Online, you are guilty even after being proven innocent

Google search results arrest

Once you’re arrested, your name is tarnished forever.

Internet privacy is more relevant than ever. More and more people are having “Google problems.”  They usually look like this:

a) someone got arrested; b) the local newspaper wrote about it; c) prosecutors dropped the charges completely; d) the person’s record was expunged (in other words, the slate was wiped clean); but e) the original arrest article, however, is still online.

Now whenever anyone searches that person’s name, the arrest is one of the top Google results even though they’re weren’t guilty.

Google:  Your new permanent record

You can imagine the trouble this causes for the individual seeking the article’s takedown: difficulty getting a job, a promotion, or even a date.  It seems unfair that even though the judicial system saw fit to remove all traces of the arrest from the person’s record, there’s no corresponding requirement that the local newspaper do the same.  What’s the point of expunging a record when anyone with internet access can bring up an old, bogus arrest? Even if a court of law drops the matter, the court of public opinion has condemned that person for life.  Read More



How to delete things from the internet: a guide to doing the impossible

Don’t you wish there was a delete button for search results?

You want to delete something from the Internet:  maybe it’s an article, a picture, a blog post, an account, or a video.  It’s not always easy, but it can be done. So, here’s how to delete things from the internet.

We’ve spent years deleting people’s info from data broker websites with our product, DeleteMe, and we’ve learned a lot. Before we get to our 7 deletion tips, let start with some basic rules of the web.

Web Rule 1:  Walk before you run.  Deletion must be done from the original source before Google will notice.

In this guide, we’ll call the website that’s actually hosting the content you want removed–the original source–the publisher.  Blogs, newspapers, forums, Facebook…they’re all publishers.

Let’s say that someone wrote a really unflattering blog post about you and now it’s showing up in Google’s search results whenever someone searches for your name.  Naturally, you want it taken down from Google.  Here’s the important thing:  Google is not the source of that post; it’s merely letting that post be found more easily.  The post is actually hosted on the blog, which might be WordPress, Posterous, Tumblr, or another popular blogging site. Google does not have the file, nor can it delete the file.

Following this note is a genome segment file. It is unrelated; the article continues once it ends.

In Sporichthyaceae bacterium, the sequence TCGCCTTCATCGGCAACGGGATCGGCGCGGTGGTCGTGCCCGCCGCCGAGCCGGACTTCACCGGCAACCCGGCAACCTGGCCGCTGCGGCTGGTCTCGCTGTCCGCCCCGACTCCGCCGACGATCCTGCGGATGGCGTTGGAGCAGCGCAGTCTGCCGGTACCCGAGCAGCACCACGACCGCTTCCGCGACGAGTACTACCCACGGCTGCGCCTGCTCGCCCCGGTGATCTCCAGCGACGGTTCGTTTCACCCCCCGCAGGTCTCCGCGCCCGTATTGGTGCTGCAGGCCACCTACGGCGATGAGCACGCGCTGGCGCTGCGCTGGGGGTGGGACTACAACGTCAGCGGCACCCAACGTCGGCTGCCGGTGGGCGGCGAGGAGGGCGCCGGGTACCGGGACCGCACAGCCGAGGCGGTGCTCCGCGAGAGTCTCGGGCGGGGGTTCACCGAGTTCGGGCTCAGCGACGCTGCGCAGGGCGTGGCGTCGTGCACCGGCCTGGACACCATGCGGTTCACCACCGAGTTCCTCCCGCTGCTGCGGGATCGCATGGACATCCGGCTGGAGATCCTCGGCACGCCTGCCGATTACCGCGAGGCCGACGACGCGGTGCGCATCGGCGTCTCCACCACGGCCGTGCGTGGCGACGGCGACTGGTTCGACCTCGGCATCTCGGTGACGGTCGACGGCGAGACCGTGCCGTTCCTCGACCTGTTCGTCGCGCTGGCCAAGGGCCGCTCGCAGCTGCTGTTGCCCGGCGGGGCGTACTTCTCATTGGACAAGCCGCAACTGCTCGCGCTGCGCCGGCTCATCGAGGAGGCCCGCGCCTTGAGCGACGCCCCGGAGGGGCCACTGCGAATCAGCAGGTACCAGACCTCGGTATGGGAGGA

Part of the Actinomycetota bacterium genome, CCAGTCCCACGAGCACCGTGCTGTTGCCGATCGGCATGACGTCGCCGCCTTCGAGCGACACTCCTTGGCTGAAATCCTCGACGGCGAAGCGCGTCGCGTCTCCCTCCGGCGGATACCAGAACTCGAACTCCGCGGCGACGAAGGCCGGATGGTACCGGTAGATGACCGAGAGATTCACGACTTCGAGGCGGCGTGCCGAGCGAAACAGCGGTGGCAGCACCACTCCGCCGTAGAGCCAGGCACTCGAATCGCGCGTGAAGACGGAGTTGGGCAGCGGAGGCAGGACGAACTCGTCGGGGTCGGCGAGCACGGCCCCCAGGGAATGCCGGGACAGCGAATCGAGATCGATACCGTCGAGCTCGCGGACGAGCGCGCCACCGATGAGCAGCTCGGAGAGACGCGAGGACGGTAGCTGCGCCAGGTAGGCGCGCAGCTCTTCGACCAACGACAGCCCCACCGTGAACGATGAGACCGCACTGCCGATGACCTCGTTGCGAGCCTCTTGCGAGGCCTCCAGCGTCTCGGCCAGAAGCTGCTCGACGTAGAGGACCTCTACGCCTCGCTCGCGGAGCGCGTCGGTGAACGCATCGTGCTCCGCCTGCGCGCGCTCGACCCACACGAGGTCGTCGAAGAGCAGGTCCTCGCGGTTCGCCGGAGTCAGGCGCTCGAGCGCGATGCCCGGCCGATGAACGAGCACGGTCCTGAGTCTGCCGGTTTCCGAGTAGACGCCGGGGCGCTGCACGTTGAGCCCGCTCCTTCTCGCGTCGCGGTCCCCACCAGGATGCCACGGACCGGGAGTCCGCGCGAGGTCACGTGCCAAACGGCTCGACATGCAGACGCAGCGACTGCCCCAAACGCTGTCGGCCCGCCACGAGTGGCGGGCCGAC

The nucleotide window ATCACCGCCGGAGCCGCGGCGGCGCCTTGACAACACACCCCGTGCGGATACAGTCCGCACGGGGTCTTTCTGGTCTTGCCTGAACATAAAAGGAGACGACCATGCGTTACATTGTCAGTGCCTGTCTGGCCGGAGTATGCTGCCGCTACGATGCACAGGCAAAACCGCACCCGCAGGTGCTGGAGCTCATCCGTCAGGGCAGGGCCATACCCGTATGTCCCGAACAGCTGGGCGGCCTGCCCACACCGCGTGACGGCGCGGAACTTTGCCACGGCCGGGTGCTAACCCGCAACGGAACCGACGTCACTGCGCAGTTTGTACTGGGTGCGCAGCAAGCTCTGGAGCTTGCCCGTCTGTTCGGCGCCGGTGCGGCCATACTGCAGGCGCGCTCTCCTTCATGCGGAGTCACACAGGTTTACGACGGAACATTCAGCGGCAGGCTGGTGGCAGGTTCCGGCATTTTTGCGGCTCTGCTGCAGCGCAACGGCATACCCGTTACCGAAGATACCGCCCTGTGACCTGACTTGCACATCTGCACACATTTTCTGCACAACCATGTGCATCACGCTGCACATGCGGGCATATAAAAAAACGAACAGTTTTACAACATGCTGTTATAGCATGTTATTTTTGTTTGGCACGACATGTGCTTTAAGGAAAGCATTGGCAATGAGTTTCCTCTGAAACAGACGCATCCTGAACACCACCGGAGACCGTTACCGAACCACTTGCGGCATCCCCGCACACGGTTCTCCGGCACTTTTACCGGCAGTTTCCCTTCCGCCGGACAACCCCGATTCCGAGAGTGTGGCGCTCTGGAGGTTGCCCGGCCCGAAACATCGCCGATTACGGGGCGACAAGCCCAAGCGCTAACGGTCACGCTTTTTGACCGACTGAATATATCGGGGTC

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How to push negative search results down: 4 steps to bury them

In a perfect world, we’d be able to remove all the unfair, outdated, and negative search results about ourselves. In reality, most content is here to stay except in special circumstances. Remove what you can, but creating your own positive content to suppress the negatives is a great way to control your image and improve your search results. So, how do you push negative search results down?

Note that if you’re looking to disappear from the web, this isn’t the solution for you. You’ll be creating more content about you, but you’ll be tipping the balance from negative to positive.

Step 1:  Create and manage public profiles for yourself

Certain sites consistently appear high in the search results. By simply creating a profile on them with your name and a bit of identifying information, you can suppress negative results. Make sure that you set your privacy settings to be publicly viewed, and only post content that you’re absolutely sure you won’t regret later.  Read More



How Blur is different from OneLogin (and why your data is safe)

onelogin_logotype_black_rgb

You may have heard about the crack of OneLogin, and that user’s accounts and logins were stolen. Apparently, attackers were able to access OneLogin’s systems and copy encrypted user data as well as the keys required to decrypt that data, giving them access to user’s passwords. (You can read OneLogin’s blog post on this topic.) Read More



Marsha Blackburn & The Browser Act: What You Should Know

marsha-blackburnEarlier this year, House Republicans voted to retract milestone internet privacy protection laws that were put in place by the Obama Administration shortly before the end of Obama’s term. However, last week, Marsha Blackburn (R, Tennessee) proposed an alternative to these recent changes, called The Browser Act, which at least provides some sense of privacy protection. Read More